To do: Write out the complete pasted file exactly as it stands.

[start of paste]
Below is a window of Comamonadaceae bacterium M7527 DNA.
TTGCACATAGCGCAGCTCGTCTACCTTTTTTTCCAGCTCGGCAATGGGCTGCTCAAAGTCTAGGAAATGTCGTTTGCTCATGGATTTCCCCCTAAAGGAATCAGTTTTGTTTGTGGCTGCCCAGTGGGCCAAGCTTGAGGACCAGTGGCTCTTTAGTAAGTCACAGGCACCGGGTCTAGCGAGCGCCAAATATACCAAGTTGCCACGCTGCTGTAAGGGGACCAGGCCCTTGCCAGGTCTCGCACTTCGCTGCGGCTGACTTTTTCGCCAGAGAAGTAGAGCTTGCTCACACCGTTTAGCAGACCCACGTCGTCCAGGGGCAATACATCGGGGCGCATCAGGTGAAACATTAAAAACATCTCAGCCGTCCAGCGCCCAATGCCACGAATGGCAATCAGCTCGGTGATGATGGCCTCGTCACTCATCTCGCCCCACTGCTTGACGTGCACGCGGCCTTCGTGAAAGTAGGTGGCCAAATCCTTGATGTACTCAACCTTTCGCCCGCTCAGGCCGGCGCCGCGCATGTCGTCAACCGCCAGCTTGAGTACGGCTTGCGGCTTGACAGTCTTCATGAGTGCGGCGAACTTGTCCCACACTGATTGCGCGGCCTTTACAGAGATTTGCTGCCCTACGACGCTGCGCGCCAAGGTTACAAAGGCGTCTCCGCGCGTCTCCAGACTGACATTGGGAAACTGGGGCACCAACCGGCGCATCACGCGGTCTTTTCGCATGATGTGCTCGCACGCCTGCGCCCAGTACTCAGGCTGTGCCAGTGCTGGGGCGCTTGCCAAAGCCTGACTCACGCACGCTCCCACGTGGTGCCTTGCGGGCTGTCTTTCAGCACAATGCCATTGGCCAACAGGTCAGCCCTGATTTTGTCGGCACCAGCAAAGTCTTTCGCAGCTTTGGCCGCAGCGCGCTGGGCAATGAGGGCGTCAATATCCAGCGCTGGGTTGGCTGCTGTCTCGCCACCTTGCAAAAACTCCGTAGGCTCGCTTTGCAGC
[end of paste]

Below is a window of Comamonadaceae bacterium M7527 DNA.
TTGCACATAGCGCAGCTCGTCTACCTTTTTTTCCAGCTCGGCAATGGGCTGCTCAAAGTCTAGGAAATGTCGTTTGCTCATGGATTTCCCCCTAAAGGAATCAGTTTTGTTTGTGGCTGCCCAGTGGGCCAAGCTTGAGGACCAGTGGCTCTTTAGTAAGTCACAGGCACCGGGTCTAGCGAGCGCCAAATATACCAAGTTGCCACGCTGCTGTAAGGGGACCAGGCCCTTGCCAGGTCTCGCACTTCGCTGCGGCTGACTTTTTCGCCAGAGAAGTAGAGCTTGCTCACACCGTTTAGCAGACCCACGTCGTCCAGGGGCAATACATCGGGGCGCATCAGGTGAAACATTAAAAACATCTCAGCCGTCCAGCGCCCAATGCCACGAATGGCAATCAGCTCGGTGATGATGGCCTCGTCACTCATCTCGCCCCACTGCTTGACGTGCACGCGGCCTTCGTGAAAGTAGGTGGCCAAATCCTTGATGTACTCAACCTTTCGCCCGCTCAGGCCGGCGCCGCGCATGTCGTCAACCGCCAGCTTGAGTACGGCTTGCGGCTTGACAGTCTTCATGAGTGCGGCGAACTTGTCCCACACTGATTGCGCGGCCTTTACAGAGATTTGCTGCCCTACGACGCTGCGCGCCAAGGTTACAAAGGCGTCTCCGCGCGTCTCCAGACTGACATTGGGAAACTGGGGCACCAACCGGCGCATCACGCGGTCTTTTCGCATGATGTGCTCGCACGCCTGCGCCCAGTACTCAGGCTGTGCCAGTGCTGGGGCGCTTGCCAAAGCCTGACTCACGCACGCTCCCACGTGGTGCCTTGCGGGCTGTCTTTCAGCACAATGCCATTGGCCAACAGGTCAGCCCTGATTTTGTCGGCACCAGCAAAGTCTTTCGCAGCTTTGGCCGCAGCGCGCTGGGCAATGAGGGCGTCAATATCCAGCGCTGGGTTGGCTGCTGTCTCGCCACCTTGCAAAAACTCCGTAGGCTCGCTTTGCAGC